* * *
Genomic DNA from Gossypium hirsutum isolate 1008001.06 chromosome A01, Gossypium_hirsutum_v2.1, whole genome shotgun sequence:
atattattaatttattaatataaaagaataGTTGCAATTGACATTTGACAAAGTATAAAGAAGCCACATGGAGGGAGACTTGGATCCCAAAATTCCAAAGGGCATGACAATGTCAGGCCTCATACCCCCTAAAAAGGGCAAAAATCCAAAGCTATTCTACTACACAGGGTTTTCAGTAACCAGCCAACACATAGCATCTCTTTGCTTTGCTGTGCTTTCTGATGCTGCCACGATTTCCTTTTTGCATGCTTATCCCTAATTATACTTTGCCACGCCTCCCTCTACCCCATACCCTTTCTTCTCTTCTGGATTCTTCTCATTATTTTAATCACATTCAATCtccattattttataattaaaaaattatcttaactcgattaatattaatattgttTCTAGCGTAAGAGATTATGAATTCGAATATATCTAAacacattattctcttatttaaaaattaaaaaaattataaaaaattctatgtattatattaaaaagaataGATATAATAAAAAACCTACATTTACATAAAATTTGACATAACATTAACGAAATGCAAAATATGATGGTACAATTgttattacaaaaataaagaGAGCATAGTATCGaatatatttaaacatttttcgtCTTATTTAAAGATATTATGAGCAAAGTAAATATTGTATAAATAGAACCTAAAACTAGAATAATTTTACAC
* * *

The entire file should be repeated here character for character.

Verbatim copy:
Genomic DNA from Gossypium hirsutum isolate 1008001.06 chromosome A01, Gossypium_hirsutum_v2.1, whole genome shotgun sequence:
atattattaatttattaatataaaagaataGTTGCAATTGACATTTGACAAAGTATAAAGAAGCCACATGGAGGGAGACTTGGATCCCAAAATTCCAAAGGGCATGACAATGTCAGGCCTCATACCCCCTAAAAAGGGCAAAAATCCAAAGCTATTCTACTACACAGGGTTTTCAGTAACCAGCCAACACATAGCATCTCTTTGCTTTGCTGTGCTTTCTGATGCTGCCACGATTTCCTTTTTGCATGCTTATCCCTAATTATACTTTGCCACGCCTCCCTCTACCCCATACCCTTTCTTCTCTTCTGGATTCTTCTCATTATTTTAATCACATTCAATCtccattattttataattaaaaaattatcttaactcgattaatattaatattgttTCTAGCGTAAGAGATTATGAATTCGAATATATCTAAacacattattctcttatttaaaaattaaaaaaattataaaaaattctatgtattatattaaaaagaataGATATAATAAAAAACCTACATTTACATAAAATTTGACATAACATTAACGAAATGCAAAATATGATGGTACAATTgttattacaaaaataaagaGAGCATAGTATCGaatatatttaaacatttttcgtCTTATTTAAAGATATTATGAGCAAAGTAAATATTGTATAAATAGAACCTAAAACTAGAATAATTTTACAC